How to make sure projects tie down to business objectives

A major reason why businesses fail is that organizations venture into projects that don’t tie down with the core strategies of the organization. Infact, strategy is an often misunderstood concept. Companies often spend much time describing ‘what’ they want to be and almost no time talking about ‘how’ to achieve goals and objectives. This brings us to the fundamental problem of defining strategies.

Birth of long term objectives

Long term goals of an organization should be ideally derived from a vision framework, shown below. I say ideally because, smaller companies usually start out with one project or one product line and expand into the market overtime. At the beginning there might be no vision, no mission and no objectives at all

The vision framework provides a process based model for formulating strategies from vision and mission of the organization and ensure that key strategies are supported by the lower level tasks of the organization. Inability to make use of a framework or model like this in deriving strategies usually result in strategies that are not linked with the overall vision and mission statements that are there to fill in some blank spaces of a paper, but serving no purpose otherwise. The breakdown could occur at any point, and the core processes at the very bottom of the framework is where projects and operations come into play. There could be projects and operations, successful in themselves and even maybe to the overall financial status of the business entity, but still not be related to the overall long term vision.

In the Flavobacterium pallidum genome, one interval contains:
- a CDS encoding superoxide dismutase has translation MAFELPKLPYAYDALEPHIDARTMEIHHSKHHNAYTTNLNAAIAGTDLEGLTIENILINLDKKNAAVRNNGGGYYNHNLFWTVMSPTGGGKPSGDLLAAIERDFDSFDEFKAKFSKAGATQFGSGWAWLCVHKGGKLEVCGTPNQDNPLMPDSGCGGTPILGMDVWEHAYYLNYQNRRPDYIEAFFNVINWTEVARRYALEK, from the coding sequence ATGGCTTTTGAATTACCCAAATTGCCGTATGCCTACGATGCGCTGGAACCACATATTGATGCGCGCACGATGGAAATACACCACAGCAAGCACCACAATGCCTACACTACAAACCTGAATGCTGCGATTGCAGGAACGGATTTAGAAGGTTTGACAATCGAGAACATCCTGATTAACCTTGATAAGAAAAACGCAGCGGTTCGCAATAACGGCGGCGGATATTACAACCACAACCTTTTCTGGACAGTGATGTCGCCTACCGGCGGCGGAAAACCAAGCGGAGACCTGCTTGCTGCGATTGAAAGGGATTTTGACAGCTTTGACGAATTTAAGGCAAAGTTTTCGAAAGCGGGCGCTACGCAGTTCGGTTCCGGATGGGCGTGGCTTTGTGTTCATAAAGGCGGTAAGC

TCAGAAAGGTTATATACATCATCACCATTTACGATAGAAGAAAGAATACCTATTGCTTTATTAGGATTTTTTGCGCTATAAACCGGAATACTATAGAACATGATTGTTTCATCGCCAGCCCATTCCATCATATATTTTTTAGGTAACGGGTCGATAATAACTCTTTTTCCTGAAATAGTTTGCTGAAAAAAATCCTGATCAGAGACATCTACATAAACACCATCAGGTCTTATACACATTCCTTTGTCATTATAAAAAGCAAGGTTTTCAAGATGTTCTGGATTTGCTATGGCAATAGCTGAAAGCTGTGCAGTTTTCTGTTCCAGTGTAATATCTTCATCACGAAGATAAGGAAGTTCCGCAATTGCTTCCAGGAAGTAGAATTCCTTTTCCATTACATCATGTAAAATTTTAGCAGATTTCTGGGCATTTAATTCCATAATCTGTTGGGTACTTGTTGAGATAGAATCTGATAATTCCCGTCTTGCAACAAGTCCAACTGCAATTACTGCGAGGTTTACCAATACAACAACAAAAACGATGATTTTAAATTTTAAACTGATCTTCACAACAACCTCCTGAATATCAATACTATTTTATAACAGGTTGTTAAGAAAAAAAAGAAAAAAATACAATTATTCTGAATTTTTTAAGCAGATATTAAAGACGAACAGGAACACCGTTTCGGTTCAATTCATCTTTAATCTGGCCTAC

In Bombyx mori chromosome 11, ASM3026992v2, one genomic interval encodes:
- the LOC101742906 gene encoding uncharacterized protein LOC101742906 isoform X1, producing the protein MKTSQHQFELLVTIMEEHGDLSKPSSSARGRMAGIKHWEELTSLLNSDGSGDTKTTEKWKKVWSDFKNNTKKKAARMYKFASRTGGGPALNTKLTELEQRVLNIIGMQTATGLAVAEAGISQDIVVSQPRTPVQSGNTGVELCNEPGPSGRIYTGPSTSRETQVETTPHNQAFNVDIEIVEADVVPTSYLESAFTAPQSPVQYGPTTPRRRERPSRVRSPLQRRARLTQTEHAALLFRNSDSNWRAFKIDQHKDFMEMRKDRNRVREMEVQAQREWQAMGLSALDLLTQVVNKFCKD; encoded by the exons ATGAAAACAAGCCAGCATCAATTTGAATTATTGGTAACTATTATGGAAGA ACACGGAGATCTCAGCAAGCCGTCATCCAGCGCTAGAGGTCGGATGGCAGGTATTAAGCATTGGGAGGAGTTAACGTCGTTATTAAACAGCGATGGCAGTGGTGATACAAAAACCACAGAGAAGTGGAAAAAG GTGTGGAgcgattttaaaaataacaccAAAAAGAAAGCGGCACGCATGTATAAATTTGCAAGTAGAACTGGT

This is one reason why the vision should not be taken offhandedly. Without visions and mission statements, there can be no strategies. Wrong and unattainable visions result in unrealistic strategies. Unrealistic strategies means that projects and operations, no matter how successfully implemented, could not help with the long term goal of the organization. Sure, a project could finish smoothly and successfully, achieve all the project objectives. But repeated successes is what sets market leaders apart from normal small businesses

Deriving Short term objectives 

Short term objectives of an organizations are represented by the operations and projects within an organization. Operations, are daily routine tasks, while projects are one-off undertakings to make sure a benefit is achieved or a deliverable delivered, while achieving project objectives of time, cost and quality. Projects are where a lot of organizations struggle in when trying to achieve long term objectives, mainly because most organizations don’t really talk about which strategic objectives are being supported by the short term project objectives

One method to make sure that projects do tie down to long term objectives is by using the logical framework method (LFM). The method can be used in brainstorming sessions while projects are being initiated

The logical framework method starts by assuming that there are strategic objectives that are needed to be supported by projects. Once a strategy of importance is identified, the benefits required should be identified to support the strategic objective. Once benefits are identified, the next step is to identify the deliverables of achieving this benefit. The next step is identifying what needs to be done to achieve these deliverables. At the end a number of viable projects can be listed to support a strategic objective of the organization

This isn’t the last step of the LFM. The forward pass is now complete and now it’s time to make sure that these projects really align to the strategic objective. The first step of the backward pass in LFM is to ask why projects are needed. Identifying the deliverables, the next step is to identify why these deliverables are needed. Once the benefits are fully understood, the last step is to ask why these benefits are needed. If the strategic alignment initially foreseen for these projects is still identifiable, as far as LFM is concerned, these are all viable projects

It is usually a good idea to involve different people in the forward and backward pass and to involve different people. LFM is a great tool in assisting a sometimes vague notion of project formulation and initiation.

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